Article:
Sutter’s Fort – The Inside Story

After touring around the outside of the fort we ventured inside. First we had to pay the entrance fee of $6 per person ($3 for those aged 6 to 16) because this was a living history day when volunteeers dressed up in period costumes and performed demonstrations of daily life back in the 1840’s. Normal admission is $4 per adult, $2 for those aged 6 to 16, age 5 and under are free. There is a self guided audio tour that is available every day they are open.

Here is an old photograph, a medal, a powder horn and an old pistol.

A bust of John Sutter.

An old California Bear Flag representing the Republic of California.

In the foreground are butter churners. After milking the cow they would let the cream rise to the top of the milk. Skim off the cream and pour into the round part of the churn. Grabbing the long handle they would then vigorously pump that handle up and down to “churn” the cream which would eventually turn into butter. It was hard work. 😦

This foto shows the barrel type churn. A little easier to work. 🙂


Cannon in a watchtower. This was their homeland security. LOL.

Big tree.

Ah, this tree came from Kandern, Baden, Germany the birthplace of John Sutter. It was planted here in 1939, almost 70 years ago. It was dedicated on September 9, 1948 during the 100th birthday celebration of the City of Sacramento.

Hmmm. What’s cooking?

One of the cooks checks it out. They actually had bread dough in that pot and they were letting it rise before baking.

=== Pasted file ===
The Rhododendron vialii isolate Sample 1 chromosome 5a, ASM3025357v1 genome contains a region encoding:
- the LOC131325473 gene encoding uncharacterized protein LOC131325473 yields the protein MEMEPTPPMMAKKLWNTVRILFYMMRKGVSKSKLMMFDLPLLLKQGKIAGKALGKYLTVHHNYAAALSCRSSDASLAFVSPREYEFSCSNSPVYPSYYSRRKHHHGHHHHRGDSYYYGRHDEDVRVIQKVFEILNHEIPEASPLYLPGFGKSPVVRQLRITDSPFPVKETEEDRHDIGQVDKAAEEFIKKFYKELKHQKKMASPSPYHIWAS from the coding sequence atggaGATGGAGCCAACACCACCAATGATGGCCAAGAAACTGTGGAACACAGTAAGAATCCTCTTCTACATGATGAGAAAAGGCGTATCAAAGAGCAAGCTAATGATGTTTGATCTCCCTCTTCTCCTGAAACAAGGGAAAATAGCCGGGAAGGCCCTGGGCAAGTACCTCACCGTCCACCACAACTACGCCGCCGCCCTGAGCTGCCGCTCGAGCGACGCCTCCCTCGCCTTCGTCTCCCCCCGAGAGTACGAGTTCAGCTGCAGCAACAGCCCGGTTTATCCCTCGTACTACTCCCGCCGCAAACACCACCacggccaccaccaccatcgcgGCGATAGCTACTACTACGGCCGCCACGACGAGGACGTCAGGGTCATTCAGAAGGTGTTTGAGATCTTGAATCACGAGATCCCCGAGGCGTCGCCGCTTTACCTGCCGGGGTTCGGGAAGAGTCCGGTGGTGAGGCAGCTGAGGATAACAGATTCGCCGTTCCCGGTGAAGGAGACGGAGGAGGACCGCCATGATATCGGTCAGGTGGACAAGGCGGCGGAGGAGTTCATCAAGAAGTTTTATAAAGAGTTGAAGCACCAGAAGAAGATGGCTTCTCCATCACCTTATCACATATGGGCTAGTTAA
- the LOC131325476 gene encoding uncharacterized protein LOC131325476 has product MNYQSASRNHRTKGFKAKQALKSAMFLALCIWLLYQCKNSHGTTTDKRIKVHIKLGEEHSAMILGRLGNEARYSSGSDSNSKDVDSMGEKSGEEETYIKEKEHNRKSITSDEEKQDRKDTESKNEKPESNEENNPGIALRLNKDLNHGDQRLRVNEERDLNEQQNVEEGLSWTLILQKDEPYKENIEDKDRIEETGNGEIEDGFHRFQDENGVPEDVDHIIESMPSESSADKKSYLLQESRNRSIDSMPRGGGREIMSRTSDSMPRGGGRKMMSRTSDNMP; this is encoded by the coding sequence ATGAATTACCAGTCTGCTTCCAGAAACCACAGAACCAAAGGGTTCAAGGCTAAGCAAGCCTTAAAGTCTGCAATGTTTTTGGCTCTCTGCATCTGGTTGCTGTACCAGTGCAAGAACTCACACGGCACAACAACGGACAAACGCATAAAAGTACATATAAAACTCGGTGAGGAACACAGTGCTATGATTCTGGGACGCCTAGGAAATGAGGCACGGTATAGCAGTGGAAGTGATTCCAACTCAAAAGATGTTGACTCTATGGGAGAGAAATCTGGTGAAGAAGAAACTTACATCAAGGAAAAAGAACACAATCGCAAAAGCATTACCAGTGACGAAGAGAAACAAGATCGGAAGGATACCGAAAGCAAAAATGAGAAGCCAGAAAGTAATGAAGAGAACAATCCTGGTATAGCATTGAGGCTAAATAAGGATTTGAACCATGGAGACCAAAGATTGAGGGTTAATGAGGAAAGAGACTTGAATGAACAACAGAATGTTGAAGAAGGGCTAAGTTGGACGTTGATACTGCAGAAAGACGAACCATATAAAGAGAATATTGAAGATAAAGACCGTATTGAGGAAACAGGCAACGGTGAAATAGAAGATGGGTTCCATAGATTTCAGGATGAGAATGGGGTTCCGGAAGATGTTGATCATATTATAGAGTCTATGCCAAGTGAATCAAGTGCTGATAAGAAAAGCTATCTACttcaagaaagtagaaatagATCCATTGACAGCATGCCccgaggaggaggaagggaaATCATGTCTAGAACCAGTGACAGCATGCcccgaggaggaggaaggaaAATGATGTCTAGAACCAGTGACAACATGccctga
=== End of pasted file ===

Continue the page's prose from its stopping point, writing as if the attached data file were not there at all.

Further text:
Goyo says, “Sounds good to me. Let’s eat”. Goyo is always ready to eat. Hahaha.

Small jars to hold their herbs and spices.

A teapot.

This is the oven where they would bake the bread.

The fire is buring quite well. I’d like to build one of these in my yard when we retire to the Philippines. Make bread, pizza, whatever.

The cooks eating.

More cooking inside the kitchen.

The fireplace where the food was cooked.  The pots were hung over the fire from the rod going across.  Everything was cooked in the orignal way.  No microwaves allowed!

Outside the kitchen was another barbecue area.  My goodness, these people must have cooked all the time.  Goyo would be happy.   🙂

A spinning wheel to spin threads of material into fabric for clothes and other items.

A demonstration on how to use it.

Mrs. Goyo is watching.  She is thinking, “This is way too much work.  C’mon girlfriend, give it up.  Just go down to Macy’s and buy something already made.  Sheesh.”   🙂

Here are some of the fabrics that had been spun previously.


Another cannon.  Wait a minute!  This one is aimed inside the fort.  What’s up with that?   Maybe for the dissenters?  “Ok, all those who disagree with me just line up over there in front of this cannon.  I want to demonstrate something for you”.  LOL 

Storage barrels.   For wheat, flour, etc.

The grinding stone.  Place your wheat, or whatever, here and grind it into flour.  Here these children are trying it out.  Often a horse would be employed to do the turning.

More volunteers putting on a demonstration.  A young maiden with a rather coquettish look.   😉

Saddles for the horses.

Another storeroom.

The armory with a lot of old rifles.

Rifles, powder horns, etc.

A forge where they did their toolmaking.  Use the pump to blow air into the fire to make it really hot, take tongs and hold a piece of iron over the fire until red hot, then place the red hot iron on the anvil in the center and beat it into whatever shape you want.

Dipping the wick into wax to make candles.  No electricity then.    😦    

Oh well, at least with no electricity they would have no brownouts.  🙂

Hanging the candles to dry.

Nice looking old bed.  Not too comfortable looking though.  Chamber pot under the bed was used for, umm, those nightime “emergencies”.   LOL

Well, that’s all folks.  I hope you’ve enjoyed out little tour of Sutter’s Fort.  What’s up next you ask?  Don’t know.  Who knows where Goyo will go next? 


One response to “Sutter’s Fort – The Inside Story

  1. Thank God for the modern technology nowadays! I’m sure no one will go back to the way it was. 🙂 But, it’s always good to know how they did it in those days. The wood oven is still being used today for baking pizzas & bagels.

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